August 13 marked the 33rd anniversary of the birth of our diocesan church. On that significant day, I offered the Holy Mass with great joy and humble gratitude for this gift from God! Anniversaries are always touchstones in our lives that signal the passage of time, and hold in our hearts and memory the happenings of grace that have drawn us more deeply into God's love. Therefore, remembrances of a child being born, the beginning of a marriage, or the final vow of "yes" to consecrated life remind us that God is love (cf. Pope Benedict XVI, "Deus Caritas Est," 2005).
August 15 was likewise a special date in our liturgical calendar of celebrations: it marked the solemnity of the Assumption of Mary into heaven. The declaration of this dogma was the most recent ex cathedra statement of a pope; in 1950, an apostolic constitution of Pope Pius XII defined the dogma of the Assumption, stating that it was by a singular privilege "that the Immaculate Mother of God, the ever Virgin Mary, having completed the course of her earthly life, was assumed body and soul into heavenly glory" ("Munificentissimus Deus," No. 44). What does this feast teach us about Our Mother, her Son and our own path to sanctity?
Mary's whole earthly life was a perfect collaboration with the will of God. How we struggle to make ours the same! Her Assumption was not an isolated event, but one that was formed from the beginning in her Immaculate Conception. Being conceived without sin, Mary uttered her "yes" to God at the Annunciation, making space for the action of God in her very womb. We too are called to makes space for God in our own lives so that He may be made known, loved and further made present in this world. As the shepherd of this diocese, it is my constant prayer that within this diocesan family, our support for and communion with one another on this path of grace will deepen each day. I pray that each of us may experience and receive many personal "annunciations" as we journey together towards that eternal home where Our Blessed Mother awaits us. The Assumption teaches us that our goal is indeed eternal life, body and soul, in the presence of the Triune God. As the preface for the solemnity of the Assumption reminds us: Mary was assumed into heaven "to be the beginning and the pattern of the Church in its perfection and a sign of hope and comfort for your people on their pilgrim way."
The glory of the Assumption as Mary's eternal union of body and soul — that she is living now — also speaks to us of the sanctity of the body. Within Mary's physical body, God was made flesh to bring us to salvation. Mary lives — in advance — our human destiny, teaching us that our bodies have a place in salvation. Not only our souls, but our bodies were "bought with a price," the price of Our Lord's crucified body on the cross that now strengthens us in the Eucharist so that we, in turn, might "glorify God in our bodies" (cf. 1 Cor 6:19-20).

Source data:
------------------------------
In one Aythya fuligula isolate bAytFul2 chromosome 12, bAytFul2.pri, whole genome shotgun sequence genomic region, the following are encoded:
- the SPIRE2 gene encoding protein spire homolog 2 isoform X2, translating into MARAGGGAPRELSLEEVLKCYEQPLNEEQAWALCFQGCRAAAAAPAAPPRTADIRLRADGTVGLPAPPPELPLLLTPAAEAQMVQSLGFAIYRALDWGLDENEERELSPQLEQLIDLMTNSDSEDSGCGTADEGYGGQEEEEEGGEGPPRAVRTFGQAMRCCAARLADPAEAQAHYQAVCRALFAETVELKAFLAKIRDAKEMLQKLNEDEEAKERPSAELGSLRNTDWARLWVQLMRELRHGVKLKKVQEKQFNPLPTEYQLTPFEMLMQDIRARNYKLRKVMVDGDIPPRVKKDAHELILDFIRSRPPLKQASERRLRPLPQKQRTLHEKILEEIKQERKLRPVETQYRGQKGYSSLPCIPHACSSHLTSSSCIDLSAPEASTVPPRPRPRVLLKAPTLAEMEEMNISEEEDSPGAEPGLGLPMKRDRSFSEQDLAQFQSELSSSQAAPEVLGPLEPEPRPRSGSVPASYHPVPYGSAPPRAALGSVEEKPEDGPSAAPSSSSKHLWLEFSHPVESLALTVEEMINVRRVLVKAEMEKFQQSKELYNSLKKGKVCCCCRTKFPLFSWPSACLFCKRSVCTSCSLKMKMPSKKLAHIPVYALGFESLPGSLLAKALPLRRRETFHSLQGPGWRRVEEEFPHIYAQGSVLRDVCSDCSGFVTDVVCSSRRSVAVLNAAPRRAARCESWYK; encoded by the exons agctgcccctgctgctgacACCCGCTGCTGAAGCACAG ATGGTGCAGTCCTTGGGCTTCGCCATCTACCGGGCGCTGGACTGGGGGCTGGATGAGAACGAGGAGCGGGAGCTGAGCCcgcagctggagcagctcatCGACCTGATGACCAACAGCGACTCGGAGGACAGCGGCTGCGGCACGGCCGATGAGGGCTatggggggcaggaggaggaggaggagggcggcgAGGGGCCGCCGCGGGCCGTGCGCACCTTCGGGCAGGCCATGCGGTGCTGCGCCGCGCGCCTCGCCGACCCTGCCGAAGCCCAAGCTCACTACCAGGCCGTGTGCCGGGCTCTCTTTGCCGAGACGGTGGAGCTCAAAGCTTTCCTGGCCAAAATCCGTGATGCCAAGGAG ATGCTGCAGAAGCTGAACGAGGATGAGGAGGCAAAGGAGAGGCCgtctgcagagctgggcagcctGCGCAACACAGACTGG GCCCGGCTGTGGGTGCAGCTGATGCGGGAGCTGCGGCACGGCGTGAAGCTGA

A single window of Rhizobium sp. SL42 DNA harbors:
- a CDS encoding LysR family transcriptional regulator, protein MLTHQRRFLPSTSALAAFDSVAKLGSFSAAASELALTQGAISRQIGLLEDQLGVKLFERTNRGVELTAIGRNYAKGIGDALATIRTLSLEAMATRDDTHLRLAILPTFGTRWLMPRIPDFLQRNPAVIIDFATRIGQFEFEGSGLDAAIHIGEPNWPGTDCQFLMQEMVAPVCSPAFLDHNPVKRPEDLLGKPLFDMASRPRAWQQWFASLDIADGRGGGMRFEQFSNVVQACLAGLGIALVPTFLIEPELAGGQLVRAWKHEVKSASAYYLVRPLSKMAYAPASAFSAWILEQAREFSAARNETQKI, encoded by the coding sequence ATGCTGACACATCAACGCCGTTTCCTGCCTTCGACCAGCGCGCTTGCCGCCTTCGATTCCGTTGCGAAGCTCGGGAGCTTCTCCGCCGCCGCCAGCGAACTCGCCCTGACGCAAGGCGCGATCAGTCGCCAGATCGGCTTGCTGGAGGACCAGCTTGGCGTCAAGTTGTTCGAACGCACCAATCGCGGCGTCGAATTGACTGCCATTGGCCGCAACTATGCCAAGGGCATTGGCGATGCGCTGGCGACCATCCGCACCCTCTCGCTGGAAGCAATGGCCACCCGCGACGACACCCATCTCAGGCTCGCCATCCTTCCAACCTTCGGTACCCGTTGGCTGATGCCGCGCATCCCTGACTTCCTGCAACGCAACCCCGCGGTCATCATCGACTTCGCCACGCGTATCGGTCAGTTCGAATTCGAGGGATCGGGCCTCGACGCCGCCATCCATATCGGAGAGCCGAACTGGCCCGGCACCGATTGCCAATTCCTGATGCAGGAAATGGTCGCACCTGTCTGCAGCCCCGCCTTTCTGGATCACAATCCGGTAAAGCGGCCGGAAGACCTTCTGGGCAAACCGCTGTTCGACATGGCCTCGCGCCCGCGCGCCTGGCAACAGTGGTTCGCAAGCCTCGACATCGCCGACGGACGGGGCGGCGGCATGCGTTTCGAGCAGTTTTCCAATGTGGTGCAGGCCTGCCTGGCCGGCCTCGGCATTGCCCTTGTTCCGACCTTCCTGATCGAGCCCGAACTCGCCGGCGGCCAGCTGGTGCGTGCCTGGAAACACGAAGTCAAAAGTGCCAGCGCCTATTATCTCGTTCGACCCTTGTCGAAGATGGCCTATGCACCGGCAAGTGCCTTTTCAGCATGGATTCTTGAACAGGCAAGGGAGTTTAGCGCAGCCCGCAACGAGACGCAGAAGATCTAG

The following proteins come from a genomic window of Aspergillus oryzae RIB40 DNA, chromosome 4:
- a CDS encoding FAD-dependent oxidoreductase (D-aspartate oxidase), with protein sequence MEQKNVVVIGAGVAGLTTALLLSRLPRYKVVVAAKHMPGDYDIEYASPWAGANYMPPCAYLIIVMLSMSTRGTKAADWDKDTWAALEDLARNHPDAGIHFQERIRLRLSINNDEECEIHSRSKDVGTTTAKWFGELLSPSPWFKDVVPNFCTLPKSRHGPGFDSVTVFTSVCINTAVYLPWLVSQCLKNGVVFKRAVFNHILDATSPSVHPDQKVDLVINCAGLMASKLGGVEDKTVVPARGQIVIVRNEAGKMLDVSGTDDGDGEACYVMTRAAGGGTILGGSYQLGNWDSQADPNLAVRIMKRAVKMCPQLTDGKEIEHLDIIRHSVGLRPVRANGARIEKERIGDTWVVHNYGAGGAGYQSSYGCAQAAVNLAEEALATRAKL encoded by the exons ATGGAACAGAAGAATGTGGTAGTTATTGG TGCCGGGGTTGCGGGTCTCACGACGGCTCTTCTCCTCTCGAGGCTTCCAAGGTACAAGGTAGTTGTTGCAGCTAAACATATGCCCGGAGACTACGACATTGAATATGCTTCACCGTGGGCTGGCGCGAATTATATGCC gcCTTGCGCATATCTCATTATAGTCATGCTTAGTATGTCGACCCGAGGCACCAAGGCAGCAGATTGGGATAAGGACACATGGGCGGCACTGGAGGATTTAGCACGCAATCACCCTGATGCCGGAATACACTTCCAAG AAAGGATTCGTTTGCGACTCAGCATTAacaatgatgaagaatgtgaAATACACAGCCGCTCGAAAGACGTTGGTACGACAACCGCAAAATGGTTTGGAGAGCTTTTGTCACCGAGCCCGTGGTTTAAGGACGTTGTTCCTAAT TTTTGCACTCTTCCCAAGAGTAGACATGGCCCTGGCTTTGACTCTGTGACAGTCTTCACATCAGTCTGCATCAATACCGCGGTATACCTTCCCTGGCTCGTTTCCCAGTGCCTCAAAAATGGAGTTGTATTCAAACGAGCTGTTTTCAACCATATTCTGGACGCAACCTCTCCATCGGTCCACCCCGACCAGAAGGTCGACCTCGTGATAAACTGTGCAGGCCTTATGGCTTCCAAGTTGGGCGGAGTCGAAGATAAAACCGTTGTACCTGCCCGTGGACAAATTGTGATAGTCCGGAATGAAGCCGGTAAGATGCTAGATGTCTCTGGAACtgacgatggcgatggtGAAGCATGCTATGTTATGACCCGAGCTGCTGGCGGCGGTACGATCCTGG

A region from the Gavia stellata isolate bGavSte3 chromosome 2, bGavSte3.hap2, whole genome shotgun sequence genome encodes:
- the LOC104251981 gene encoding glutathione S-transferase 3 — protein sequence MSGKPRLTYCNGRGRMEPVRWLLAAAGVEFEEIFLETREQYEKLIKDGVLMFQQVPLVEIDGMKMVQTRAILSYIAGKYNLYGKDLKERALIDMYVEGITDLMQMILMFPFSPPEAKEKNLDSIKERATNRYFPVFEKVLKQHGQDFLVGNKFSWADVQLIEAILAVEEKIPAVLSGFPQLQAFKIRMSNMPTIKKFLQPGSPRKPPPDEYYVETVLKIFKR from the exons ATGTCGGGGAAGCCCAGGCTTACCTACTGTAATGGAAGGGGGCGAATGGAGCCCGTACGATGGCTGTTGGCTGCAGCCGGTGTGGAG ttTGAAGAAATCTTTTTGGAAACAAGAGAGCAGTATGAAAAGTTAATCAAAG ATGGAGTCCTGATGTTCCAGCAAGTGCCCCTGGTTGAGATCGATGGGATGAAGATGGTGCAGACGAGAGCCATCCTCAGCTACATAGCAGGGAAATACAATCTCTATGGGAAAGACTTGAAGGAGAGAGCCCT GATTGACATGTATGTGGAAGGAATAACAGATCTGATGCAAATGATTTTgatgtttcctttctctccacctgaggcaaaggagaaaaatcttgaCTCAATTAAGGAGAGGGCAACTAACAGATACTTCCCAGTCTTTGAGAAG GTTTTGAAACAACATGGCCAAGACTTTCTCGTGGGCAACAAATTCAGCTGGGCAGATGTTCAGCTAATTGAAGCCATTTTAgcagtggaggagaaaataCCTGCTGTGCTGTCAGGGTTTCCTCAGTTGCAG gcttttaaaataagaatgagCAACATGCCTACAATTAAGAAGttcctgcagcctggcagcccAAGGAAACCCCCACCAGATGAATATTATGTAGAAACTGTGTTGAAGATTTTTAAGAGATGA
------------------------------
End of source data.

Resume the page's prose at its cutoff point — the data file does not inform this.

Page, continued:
Although Mary lives now, body and soul, in heaven, this does not mean that she is away from us. On the contrary, it means she is closer! "Heaven is no longer a very remote sphere unknown to us. We have a mother in Heaven. And the Mother of God, the Mother of the Son of God, is our Mother. He Himself has said so. He made her our Mother when He said to the disciple and to all of us: ‘Behold, your Mother!' We have a Mother in Heaven. Heaven is open, Heaven has a heart" (Pope Benedict XVI, Solemnity of the Assumption Homily, 2005).
May our diocesan church always be found in her Most Immaculate Heart, resounding a faithful "yes" to God's call — so that under the protection of Mary, Mother of the Church, we will allow the Holy Spirit to breathe Christ's active presence into our lives. As we ponder in our hearts these past 33 years as the Catholic Diocese of Arlington, we also look forward to the gift of many more moments of grace. As we travel together toward our heavenly home, with Mary may we always say, "The Almighty has done great things for me, and holy is His name!" (Lk 1: 49).
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